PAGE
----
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Collaborating with famous artists

"The purpose of art is washing the dust of daily life off our souls." So said Picasso. And, by collaborating with famous artists, brands can offer those who court luxury a chance to wash off the dust

Mary Lewis Lewis Moberly

Luxury is a consumer journey from initial excited acquisitiveness, to show off status, through to experienced, contemplative calm. Somewhere in the middle are consumers who use their wealth to buy brands that tell insider stories.  Through artist collaborations, these brands - and by association their consumers - become doyens of culture. Many of these collaborations are limited editions with a finite life span – a nod to Andy Warhol's “15 minute” promise.

Some brands are lucky enough to have an artistic association in their heritage, just waiting to be unveiled and leveraged. In 1981, Andy Warhol was in New York, and ran into the so-called 2,000 Club. He noted in his punctuation-light diary "a club of twenty guys who got together and they're going to buy 2,000 bottles of Dom Pérignon which they will put in a sealed room until the year 2,000 and then open it up and drink it and so the running joke is who will be around and who won't..."

Given this genuine artistic link, the grande marque champagne commissioned Central Saint Martin's College of Arts and Design to reinterpret its bottle Warhol style. The result was a unique collection of three bottles, each with its distinct label in red, blue or yellow, paying homage to Warhol’s work. Packaging that pops even before the bottles are opened. (See picture below).

Other brands select an artist who offers a good fit with their brand and aspirations. Baileys in Russia appeals to urban female drinkers who lead an active social life and choose brands primarily to demonstrate their status. With Russia becoming a dark (no advertising) market for alcohol, there is a need for packaging to create sensational displays and PR news. A limited edition created in collaboration with an artist can be an engaging and powerful combination. With an appropriate choice of artist and activity around the limited edition there is an opportunity to help consumers on their luxury journey to become more in-the-know and cultured.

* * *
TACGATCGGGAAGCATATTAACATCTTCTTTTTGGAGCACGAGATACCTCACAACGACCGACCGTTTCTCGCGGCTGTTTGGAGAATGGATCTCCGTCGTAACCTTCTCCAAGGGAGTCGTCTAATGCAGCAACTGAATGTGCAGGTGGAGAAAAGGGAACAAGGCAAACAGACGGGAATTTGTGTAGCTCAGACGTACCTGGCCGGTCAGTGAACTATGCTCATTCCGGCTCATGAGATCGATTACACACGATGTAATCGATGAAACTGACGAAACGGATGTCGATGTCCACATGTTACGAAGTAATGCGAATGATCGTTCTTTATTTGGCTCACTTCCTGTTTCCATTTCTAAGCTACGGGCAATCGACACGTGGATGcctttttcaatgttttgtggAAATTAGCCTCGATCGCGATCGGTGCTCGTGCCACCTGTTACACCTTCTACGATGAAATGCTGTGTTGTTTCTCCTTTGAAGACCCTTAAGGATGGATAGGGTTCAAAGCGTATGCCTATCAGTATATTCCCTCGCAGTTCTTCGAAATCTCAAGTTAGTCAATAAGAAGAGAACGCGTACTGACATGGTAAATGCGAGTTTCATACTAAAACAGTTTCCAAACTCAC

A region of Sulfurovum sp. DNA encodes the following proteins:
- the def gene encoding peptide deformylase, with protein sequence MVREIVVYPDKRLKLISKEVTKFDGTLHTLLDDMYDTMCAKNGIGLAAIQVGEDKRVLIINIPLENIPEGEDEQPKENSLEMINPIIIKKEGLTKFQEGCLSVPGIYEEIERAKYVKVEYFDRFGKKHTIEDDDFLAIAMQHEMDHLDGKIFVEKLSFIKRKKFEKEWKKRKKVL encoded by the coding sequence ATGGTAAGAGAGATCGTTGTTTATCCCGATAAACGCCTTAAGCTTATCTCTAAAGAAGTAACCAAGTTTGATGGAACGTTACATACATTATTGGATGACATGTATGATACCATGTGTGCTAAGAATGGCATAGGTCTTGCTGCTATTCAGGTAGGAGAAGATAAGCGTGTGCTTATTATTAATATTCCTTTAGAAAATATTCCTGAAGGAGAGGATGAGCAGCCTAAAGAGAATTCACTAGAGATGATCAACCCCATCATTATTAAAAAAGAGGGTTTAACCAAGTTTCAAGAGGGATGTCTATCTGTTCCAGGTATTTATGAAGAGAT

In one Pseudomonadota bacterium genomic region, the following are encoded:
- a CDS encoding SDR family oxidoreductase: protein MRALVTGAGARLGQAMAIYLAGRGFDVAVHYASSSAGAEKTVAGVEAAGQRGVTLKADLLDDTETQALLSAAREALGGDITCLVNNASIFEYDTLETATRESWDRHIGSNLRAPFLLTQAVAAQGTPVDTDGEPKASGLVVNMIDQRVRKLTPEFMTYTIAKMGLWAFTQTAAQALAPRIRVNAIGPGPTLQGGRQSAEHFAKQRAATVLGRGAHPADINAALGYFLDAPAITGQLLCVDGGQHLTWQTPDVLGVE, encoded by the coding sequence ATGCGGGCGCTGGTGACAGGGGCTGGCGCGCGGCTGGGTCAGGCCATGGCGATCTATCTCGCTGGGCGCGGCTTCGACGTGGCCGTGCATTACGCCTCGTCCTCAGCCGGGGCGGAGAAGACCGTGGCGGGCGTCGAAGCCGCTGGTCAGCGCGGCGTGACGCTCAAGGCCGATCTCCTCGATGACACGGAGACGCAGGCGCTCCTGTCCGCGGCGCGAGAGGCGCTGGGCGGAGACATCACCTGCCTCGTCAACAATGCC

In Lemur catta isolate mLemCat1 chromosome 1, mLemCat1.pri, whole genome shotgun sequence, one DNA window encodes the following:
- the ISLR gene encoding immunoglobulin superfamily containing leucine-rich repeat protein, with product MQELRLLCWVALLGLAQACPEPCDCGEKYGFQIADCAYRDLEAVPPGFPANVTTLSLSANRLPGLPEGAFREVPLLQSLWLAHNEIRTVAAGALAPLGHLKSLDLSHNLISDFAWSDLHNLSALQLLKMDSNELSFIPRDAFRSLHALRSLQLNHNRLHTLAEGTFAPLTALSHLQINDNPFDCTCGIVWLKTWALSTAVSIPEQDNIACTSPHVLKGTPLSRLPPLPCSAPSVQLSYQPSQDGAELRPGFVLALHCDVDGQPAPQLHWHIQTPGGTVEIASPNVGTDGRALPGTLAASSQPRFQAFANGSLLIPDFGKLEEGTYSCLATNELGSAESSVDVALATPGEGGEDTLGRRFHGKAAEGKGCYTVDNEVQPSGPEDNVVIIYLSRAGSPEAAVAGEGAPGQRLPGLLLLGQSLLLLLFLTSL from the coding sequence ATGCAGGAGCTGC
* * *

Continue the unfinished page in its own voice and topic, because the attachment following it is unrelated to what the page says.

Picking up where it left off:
With this in mind, Diageo selected winner of British Luxury Jeweller of the Year Stephen Webster because many of his designs have a Celtic touch in tune with Baileys Irish provenance and Celtic roots. He created an exquisite armband with Celtic curves layered in gold, and set with 1250 brown diamonds and a tourmaline drop. The bottle design translates the piece into a visually spectacular and intricate example of decorative technique.  A jewelled bottle to have and to hold.

The limited edition created tremendous PR coverage and acted as the centrepiece to several celebrity and fashionista parties. The launch party, held at the Garage Centre of Contemporary Culture in Moscow further reinforced the artistic credentials of the collaboration.

Absolut is a brand with a number of cool artistic collaborations to its name. In their city-specific series, Absolut London depicts key characters from the past who have shaped London’s fashion scene. Who better to draw them in his distinctive edgy style  than Jamie Hewlett of the Gorillaz. More recently Absolut Mexico has been created by Oaxaca based tattoo artist Dr Lakra. Celebrating the spirit of Mexico, Dr Lakra’s images use icons from ancient Mayan culture depicted in a vibrant Mexican colour palette.

However, it is critical brands do not merely ride on artists’ coattails, either in reality or perception.  Rigorous relevance is essential. The key to success is to know what your brand stands for, and to ensure that cultural collaborations are not only meaningful and aspirational, but also on-brand.

 

14 June 2013